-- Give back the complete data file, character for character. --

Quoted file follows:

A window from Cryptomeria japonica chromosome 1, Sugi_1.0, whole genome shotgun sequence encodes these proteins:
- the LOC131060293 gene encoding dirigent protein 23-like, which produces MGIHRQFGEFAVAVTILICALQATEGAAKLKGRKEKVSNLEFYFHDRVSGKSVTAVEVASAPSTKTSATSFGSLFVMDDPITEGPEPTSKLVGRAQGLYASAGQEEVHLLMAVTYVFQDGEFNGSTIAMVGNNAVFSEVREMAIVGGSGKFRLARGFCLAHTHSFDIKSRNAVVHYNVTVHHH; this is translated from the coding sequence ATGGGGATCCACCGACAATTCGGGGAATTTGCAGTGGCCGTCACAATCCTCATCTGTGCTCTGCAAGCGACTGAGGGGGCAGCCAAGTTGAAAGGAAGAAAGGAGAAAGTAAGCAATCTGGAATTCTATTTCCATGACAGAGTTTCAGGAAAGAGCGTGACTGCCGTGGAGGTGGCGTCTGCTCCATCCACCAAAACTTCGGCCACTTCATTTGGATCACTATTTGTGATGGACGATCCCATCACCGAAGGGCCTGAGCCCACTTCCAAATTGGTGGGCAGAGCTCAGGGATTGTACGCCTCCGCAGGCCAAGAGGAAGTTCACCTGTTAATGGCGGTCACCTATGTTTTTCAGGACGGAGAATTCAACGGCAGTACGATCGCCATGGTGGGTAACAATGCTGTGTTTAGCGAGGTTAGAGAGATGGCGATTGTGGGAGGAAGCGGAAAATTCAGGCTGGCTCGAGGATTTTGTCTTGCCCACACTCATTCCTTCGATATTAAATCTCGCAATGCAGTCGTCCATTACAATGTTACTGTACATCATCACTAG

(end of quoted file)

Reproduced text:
A window from Cryptomeria japonica chromosome 1, Sugi_1.0, whole genome shotgun sequence encodes these proteins:
- the LOC131060293 gene encoding dirigent protein 23-like, which produces MGIHRQFGEFAVAVTILICALQATEGAAKLKGRKEKVSNLEFYFHDRVSGKSVTAVEVASAPSTKTSATSFGSLFVMDDPITEGPEPTSKLVGRAQGLYASAGQEEVHLLMAVTYVFQDGEFNGSTIAMVGNNAVFSEVREMAIVGGSGKFRLARGFCLAHTHSFDIKSRNAVVHYNVTVHHH; this is translated from the coding sequence ATGGGGATCCACCGACAATTCGGGGAATTTGCAGTGGCCGTCACAATCCTCATCTGTGCTCTGCAAGCGACTGAGGGGGCAGCCAAGTTGAAAGGAAGAAAGGAGAAAGTAAGCAATCTGGAATTCTATTTCCATGACAGAGTTTCAGGAAAGAGCGTGACTGCCGTGGAGGTGGCGTCTGCTCCATCCACCAAAACTTCGGCCACTTCATTTGGATCACTATTTGTGATGGACGATCCCATCACCGAAGGGCCTGAGCCCACTTCCAAATTGGTGGGCAGAGCTCAGGGATTGTACGCCTCCGCAGGCCAAGAGGAAGTTCACCTGTTAATGGCGGTCACCTATGTTTTTCAGGACGGAGAATTCAACGGCAGTACGATCGCCATGGTGGGTAACAATGCTGTGTTTAGCGAGGTTAGAGAGATGGCGATTGTGGGAGGAAGCGGAAAATTCAGGCTGGCTCGAGGATTTTGTCTTGCCCACACTCATTCCTTCGATATTAAATCTCGCAATGCAGTCGTCCATTACAATGTTACTGTACATCATCACTAG